There are a lot of different pipettes out there, and only specific kinds can be calibrated. According to pipettecalibration.net, here are the most common types of pipettes that can (and should) be frequently calibrated in order to comply with GLP:
- Manual Single Channel Fixed Volumes Pipettes
- Manual Single Channel Variable Volume Pipettes (also known as mechanical, adjustable or digital)
- Manual Multichannel Variable Volume Pipettes
- Manual Single Channel Positive Displacement Pipettes
- Electronic Single Channel Variable Volume Pipettes
- Electronic Multichannel Variable Volume Pipettes
- Pipetting Aids (cell culture pipettes)
This blog post will outline a tutorial for basic pipette calibration and how using a semi-micro laboratory balance can help. For a very thorough guide on pipettes and calibration that includes specialised software, barometric pressure and other factors, head to http://www.pipettecalibration.net/.
What You Need:
- Pipettes that need to be calibrated
- Distilled Water
- Clean Beakers
- Distilled Water Density Chart with Temperature
- Fast Semi-Micro Balance with a readability of at least 0.0001 g
- Something to write down measurements (notebook, laptop, software etc.)
- Calculator or software to compute results
It is recommended you use an anti-vibration table, or at least ensure you’re conducting calibration in a well-regulated, temperature controlled room in good conditions (no vibrations, no temperature or atmospheric changes, no interference such as static electricity). The person conducting the calibration should be used to pipettes. If this is for a class, allow your students to practice proper pipetting technique before making them calibrate their instruments. In any case, make sure the equipment is clean and functional. Calibrate the balance beforehand as well, and make sure it is stable before starting measurements.
- Leave the distilled water out for about 15 minutes to ensure temperature consistency.
- Use the thermometer to measure the temperature of the distilled water. Record.
- Place the empty, clean beaker on the balance.
- Tare the beaker’s weight.
- Ensure the pipettes are clean, unclogged and ready to function.
- When filling the pipette up to the volume that will be calibrated (1ml, for example) with the distilled water, make sure you don’t create air bubbles in the flask or in the pipette.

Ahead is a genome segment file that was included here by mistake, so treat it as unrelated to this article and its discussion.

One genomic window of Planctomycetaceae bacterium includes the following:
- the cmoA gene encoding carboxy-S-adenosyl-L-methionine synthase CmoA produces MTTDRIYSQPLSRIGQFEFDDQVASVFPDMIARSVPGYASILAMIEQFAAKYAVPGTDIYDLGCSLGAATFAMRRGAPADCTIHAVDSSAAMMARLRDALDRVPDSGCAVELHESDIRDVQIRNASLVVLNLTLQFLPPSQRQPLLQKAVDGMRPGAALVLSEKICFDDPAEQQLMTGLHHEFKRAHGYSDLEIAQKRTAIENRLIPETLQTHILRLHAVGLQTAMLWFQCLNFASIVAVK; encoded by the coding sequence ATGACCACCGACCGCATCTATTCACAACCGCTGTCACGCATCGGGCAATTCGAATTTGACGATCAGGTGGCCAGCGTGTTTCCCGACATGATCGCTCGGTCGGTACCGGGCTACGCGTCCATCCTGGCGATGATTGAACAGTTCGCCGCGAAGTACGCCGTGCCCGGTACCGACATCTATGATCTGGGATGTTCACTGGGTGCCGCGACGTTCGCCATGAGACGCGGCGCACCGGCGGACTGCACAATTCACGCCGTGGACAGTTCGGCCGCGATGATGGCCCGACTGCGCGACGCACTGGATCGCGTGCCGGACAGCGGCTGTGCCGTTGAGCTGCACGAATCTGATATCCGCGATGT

- Dispense the distilled water in the beaker using the pipette.
- Use the balance to measure the distilled water’s weight.
- Repeat 5-10 times at least, recording each measurement.
- Use the formula V = w * Z to calculate the volume dispensed by the pipette. W is the weight of the distilled water. Z is the “conversion factor based on the density of the water” and V is the calculated volume of dispensed water. The temperature of the water determines its density, which is why it is important to keep the water temperature as constant as possible. Skip if you have software automatically do that.
- Average the results. If you did 10 tests, divide the sum of the 10 tests by 10.
- The average weight of the distilled water is the w in the equation. You can now solve the equation manually, or use software.
- The next step is determining the pipette’s accuracy, manually or via software. If you have to do it manually, use the formula A = 100 x Vavg/V0. A stands for Accuracy. Vavg is the average calculated volume. V0 is the value assigned for the pipette to dispense. WikiHow recommends the value should be between 99 and 101%.
- Record the results. If the pipette is properly calibrated, you can use it. If the results are consistently wrong, do not use the pipettes.
How Adam Can Help
Certain weighing scales can be used in order to measure the weight of pipettes and aid the calibration process. Adam Equipment offer solutions for precision weighing needs with our Solis and Equinox series, with both analytical balances and semi-micro balance models available. We also sell density kits that have beakers and thermometers, and an anti-vibration table ideal to set up a calibration station.